~ by Nathan Clark, Residential Water Specialist and CWS-1
Iron is the most common metal found in the universe, and comprises at least 5% of the earth‘s crust. It stands to reason that some of it will eventually be found in all the waters of earth, including your well water. This is particularly true if you live in the Northeast region where iron is liberally deposited in the granite strata.
Iron in well water typically comes in four different forms, and often more than one is present in a single sample. They can all cause staining, metallic or foul taste, and fouling of pipes and plumbing. This presents a challenge for water conditioning, as different removal methods need to be applied to reduce the iron to acceptable levels.
Ferrous iron, also called clear iron because it is invisibly dissolved in the water, is very common. The slight acidity of rainwater causes the iron to dissolve into solution. If you draw a glass of water containing ferrous iron, the water will appear clear, possibly for a day or more. This iron tends to stain fixtures a reddish brown color as it is exposed to oxygen, or whenever it comes in contact with oxidizing chemicals such as soaps and detergents.
Ferric iron is iron that is already oxidized (rust), and therefore insoluble. A glass of water containing ferric iron will very quickly develop a film of orange on the bottom as the particles settle out of solution. It causes staining of fixtures, laundry and the dishwasher, as well as fouling plumbing. This form is also very common in our region’s groundwater.
The two less common types of iron are Organic iron and Colloidal iron. Each has peculiar characteristics making them challenging to filter.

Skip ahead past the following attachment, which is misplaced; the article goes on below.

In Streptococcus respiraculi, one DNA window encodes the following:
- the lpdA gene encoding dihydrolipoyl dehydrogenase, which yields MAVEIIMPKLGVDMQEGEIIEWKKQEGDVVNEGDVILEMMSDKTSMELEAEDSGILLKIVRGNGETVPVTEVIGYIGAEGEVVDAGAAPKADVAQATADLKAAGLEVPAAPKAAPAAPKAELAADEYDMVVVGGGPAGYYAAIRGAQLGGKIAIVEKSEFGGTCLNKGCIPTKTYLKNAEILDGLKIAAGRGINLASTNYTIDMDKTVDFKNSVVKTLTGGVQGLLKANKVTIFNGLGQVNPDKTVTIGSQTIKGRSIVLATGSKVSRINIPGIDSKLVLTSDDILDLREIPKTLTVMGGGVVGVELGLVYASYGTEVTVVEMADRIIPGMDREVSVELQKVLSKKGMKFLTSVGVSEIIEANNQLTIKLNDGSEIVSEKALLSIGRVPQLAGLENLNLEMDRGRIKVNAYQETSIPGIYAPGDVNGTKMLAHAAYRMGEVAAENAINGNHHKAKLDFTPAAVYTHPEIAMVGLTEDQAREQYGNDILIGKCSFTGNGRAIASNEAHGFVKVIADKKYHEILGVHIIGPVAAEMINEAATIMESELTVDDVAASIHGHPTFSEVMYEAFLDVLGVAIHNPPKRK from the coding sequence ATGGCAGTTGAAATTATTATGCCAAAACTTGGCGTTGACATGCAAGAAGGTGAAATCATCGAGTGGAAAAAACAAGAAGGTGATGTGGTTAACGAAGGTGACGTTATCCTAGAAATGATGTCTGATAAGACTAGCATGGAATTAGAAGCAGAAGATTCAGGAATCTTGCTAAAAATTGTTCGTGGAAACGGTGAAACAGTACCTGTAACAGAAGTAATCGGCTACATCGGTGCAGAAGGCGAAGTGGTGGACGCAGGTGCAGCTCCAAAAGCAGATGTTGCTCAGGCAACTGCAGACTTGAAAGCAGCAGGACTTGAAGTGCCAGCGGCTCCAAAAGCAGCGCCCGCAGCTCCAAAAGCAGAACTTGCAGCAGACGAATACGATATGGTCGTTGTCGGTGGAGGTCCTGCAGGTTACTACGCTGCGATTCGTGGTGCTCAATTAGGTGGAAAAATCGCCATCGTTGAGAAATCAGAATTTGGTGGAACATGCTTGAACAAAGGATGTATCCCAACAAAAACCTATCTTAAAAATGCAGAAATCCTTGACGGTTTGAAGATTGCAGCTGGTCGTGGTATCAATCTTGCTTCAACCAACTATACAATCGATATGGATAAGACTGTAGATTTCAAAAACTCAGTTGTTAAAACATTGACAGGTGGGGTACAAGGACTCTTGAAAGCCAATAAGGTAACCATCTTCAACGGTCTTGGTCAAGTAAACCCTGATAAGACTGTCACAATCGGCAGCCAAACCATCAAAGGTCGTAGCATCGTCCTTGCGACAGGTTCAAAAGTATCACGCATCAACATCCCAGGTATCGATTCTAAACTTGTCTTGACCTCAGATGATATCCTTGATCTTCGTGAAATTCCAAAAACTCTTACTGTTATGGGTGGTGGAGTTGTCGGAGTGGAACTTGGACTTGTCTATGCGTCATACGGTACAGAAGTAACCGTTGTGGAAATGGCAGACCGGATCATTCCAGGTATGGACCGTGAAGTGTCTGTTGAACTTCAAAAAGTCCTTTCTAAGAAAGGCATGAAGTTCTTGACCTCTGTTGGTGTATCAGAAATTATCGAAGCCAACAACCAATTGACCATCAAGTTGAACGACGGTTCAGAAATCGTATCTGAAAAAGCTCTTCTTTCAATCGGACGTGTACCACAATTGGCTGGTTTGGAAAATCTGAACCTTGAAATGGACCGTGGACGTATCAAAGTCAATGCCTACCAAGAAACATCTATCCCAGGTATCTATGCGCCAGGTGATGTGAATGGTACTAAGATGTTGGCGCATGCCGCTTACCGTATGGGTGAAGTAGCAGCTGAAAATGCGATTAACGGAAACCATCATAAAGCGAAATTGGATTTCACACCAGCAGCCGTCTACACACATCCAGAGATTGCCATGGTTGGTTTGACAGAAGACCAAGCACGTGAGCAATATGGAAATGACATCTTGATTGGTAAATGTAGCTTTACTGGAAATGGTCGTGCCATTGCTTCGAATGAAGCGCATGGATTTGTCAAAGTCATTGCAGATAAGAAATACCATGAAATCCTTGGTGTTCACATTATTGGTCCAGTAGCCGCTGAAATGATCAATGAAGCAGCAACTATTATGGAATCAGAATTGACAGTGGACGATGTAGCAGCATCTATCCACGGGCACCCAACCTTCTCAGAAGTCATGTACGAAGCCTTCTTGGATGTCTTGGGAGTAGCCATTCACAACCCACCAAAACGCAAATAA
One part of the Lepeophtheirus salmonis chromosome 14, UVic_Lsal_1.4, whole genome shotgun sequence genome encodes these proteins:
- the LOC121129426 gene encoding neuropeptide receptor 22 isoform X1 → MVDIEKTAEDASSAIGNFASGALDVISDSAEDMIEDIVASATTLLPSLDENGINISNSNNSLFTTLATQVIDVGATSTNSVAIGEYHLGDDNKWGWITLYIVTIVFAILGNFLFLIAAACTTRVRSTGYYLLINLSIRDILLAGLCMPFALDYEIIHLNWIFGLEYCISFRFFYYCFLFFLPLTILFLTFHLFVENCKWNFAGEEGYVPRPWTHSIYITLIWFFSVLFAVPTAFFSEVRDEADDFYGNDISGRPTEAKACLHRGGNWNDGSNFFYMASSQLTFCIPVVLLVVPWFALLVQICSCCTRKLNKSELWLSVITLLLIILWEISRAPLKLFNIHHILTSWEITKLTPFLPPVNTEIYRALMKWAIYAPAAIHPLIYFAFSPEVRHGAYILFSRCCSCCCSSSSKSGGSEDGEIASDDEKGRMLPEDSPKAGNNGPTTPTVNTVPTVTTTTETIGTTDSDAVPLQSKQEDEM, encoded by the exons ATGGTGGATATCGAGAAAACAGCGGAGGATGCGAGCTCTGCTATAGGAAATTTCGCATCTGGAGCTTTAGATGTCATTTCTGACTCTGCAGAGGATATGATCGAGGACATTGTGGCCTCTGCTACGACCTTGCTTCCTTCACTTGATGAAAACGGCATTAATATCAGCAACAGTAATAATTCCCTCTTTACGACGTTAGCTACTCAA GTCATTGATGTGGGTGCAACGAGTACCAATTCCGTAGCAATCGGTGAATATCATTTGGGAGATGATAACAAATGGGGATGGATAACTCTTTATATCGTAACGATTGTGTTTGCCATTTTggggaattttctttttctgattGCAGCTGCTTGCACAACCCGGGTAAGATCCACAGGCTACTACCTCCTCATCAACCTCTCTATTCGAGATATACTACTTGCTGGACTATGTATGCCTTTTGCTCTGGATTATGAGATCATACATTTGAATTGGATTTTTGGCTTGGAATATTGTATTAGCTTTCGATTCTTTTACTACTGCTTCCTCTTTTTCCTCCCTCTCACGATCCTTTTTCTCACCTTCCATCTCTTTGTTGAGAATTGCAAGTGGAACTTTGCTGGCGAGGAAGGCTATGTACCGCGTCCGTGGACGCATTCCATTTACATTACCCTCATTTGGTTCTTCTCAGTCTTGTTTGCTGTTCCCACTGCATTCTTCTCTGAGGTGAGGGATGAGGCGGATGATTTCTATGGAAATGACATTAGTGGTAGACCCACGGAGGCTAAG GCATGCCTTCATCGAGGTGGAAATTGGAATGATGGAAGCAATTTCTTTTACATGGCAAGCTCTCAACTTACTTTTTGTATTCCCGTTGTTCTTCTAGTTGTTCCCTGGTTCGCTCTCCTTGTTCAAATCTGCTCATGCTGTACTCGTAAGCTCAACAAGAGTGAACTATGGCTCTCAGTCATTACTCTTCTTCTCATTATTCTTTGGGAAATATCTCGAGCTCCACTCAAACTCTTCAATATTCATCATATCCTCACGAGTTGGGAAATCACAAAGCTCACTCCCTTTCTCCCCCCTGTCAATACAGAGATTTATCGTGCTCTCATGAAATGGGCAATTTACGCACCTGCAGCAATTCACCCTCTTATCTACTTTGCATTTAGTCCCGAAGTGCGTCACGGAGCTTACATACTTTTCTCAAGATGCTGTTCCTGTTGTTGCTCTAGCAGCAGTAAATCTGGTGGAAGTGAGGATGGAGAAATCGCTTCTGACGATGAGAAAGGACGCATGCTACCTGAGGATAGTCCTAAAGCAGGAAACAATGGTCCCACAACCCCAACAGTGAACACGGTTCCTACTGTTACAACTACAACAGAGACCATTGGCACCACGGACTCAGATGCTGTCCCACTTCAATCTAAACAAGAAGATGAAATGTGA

Organic iron is ferrous iron that has been metabolized by iron bacteria as part of their diet. These organisms form jelly-like deposits of ferric iron, and can be identified by clumps of iron scum in water and an oily sheen on the surface of water, especially in toilet tanks.
Colloidal iron is comprised of extremely fine particles (smaller than 1 micron), which due to their size and electrical charge remain in suspension. A glass containing colloidal iron will have a reddish-pink tinge to it. These iron particles are so tiny they have a low specific gravity practically the same as the water. It can take a very long time for them to finally settle out of solution.
The two most effective methods for removal of ferrous iron are ion exchange (softening), which pulls the iron molecules out of water by electrochemical attraction, and oxidation and filtration. The latter method uses air or a chemical oxidizer to convert the ferrous iron to ferric particles, which can then be mechanically filtered out.
Organic iron is more difficult to remove, as the biological scum mass that encapsulates it tends to shield the iron from traditional removal methods. Wells containing iron bacteria should be disinfected with chlorine to kill the problem at the source, or the incoming water can be treated by a chemical feed system utilizing a strong oxidizer to destroy the biomass and then the residue can be mechanically filtered out. Organic iron is difficult to treat under most circumstances.
Colloidal iron also presents a serious challenge for residential filtration, as the most effective removal involves injecting an adhesive agent such as alum to bind the tiny particles together into large enough clumps to fall out of solution and be mechanically trapped. Fortunately, this problem is quite rare.
If you see the telltale signs of any of these four types of iron in your water, contact a certified water specialist for proper testing and treatment.